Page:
- The Washington Times - Monday, June 12, 2017

Qatar’s top diplomat headed to France and the United Kingdom, seeking support from European allies against a Saudi-led campaign to ostracize the small, oil-rich country from its Arab neighbors.

Qatari Foreign Minister Sheikh Mohammed bin Abdulrahman Al Thani arrived in London Monday, where he told reporters the regional blockade and subsequent diplomatic and economic sanctions levied by members of the Gulf Cooperation Council was having a devastating humanitarian impact on Doha.

Mr. Al Thani said Qatar was working closely with Kuwaiti officials to end the blockade, which is preventing food and other critical material from entering the country, as well as tamping down tensions region-wide.

“Our top priority in Qatar is to end this unlawful blockade imposed against us,” he said during an interview with Al Jazeera. “Also to address the humanitarian issues caused by those arbitrary measures. Then engage in a dialogue and discuss the baseless accusations darted at Qatar.”

Qatar is of the opinion that dialogue is the best answer to this crisis. However, such dialogue must be based on clear foundations, which are not yet made available,” Mr. Al Thani added. His comments a day after Iran sent several cargo aircraft to packed with food to Qatar.

So far, Tehran has sent six aircraft into Qatar as part of an ongoing food airlift program for the besieged country. Over 90 tons of food has been flown into the country by Iranian aircraft, with another 350 tons waiting to be shipped by Iranian vessels from the port of Dayyer, The Associated Press reported.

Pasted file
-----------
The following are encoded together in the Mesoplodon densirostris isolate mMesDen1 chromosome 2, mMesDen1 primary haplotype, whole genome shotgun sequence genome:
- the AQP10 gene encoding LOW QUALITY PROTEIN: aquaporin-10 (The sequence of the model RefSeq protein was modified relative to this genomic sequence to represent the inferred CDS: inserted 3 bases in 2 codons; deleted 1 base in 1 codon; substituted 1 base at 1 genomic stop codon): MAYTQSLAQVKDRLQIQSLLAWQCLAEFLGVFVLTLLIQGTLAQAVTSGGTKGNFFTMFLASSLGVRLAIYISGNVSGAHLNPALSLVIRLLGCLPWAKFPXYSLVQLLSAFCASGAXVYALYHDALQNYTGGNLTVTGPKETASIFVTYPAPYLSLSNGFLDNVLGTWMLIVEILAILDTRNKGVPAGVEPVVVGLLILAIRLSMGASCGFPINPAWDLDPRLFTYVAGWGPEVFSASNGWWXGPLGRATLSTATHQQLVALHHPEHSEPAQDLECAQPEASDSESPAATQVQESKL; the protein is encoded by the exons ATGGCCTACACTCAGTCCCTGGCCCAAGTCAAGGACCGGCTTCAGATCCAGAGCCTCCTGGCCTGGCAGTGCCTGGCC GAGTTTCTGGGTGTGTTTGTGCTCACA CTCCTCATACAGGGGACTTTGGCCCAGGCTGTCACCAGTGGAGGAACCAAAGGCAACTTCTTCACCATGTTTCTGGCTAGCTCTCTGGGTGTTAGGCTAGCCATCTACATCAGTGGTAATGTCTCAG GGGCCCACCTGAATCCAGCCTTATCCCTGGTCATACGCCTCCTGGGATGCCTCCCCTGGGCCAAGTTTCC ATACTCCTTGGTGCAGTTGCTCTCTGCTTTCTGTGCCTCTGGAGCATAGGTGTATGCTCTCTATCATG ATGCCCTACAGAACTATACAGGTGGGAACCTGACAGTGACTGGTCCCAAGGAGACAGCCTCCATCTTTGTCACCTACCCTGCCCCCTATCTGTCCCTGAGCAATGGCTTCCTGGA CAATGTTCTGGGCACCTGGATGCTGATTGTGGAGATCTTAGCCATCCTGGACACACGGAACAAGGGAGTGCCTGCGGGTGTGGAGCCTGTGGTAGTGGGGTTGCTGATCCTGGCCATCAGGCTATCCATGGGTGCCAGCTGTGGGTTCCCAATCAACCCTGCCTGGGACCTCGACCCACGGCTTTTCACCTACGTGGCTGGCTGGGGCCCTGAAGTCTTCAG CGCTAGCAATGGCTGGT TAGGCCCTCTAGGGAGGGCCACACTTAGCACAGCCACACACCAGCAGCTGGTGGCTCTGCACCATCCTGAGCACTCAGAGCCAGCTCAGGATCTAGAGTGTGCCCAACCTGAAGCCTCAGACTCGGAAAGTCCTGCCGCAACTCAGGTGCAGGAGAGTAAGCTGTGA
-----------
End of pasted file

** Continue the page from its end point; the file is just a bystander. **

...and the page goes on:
Riyadh and its allies in the region implemented the harsh sanctions earlier this month, in an attempt to curb Qatar’s support for various extremist groups and its extensive ties to Iran.

Qatar is a majority Sunni Arab nation like the UAE, Saudi Arabia and Egypt, but has long kept up ties to Shiite Iran, upon which Doha’s energy wealth is dependent. It has also preserved relations with the Muslim Brotherhood, the Islamist movement that was ousted by current Egyptian President Abdel-Fatah el-Sissi in a 2013 military coup.

President Trump, who visited Saudi Arabia on his first trip overseas since taking office in January, supported the actions against Qatar. He publicly reiterated his support for the measures.

“We are stopping the funding of terrorism [in Qatar],” Mr. Trump said during a Cabinet meeting at the White House. “They are going to stop the funding of terrorism. And it’s not an easy fight, but that’s a fight we’re going to win.”

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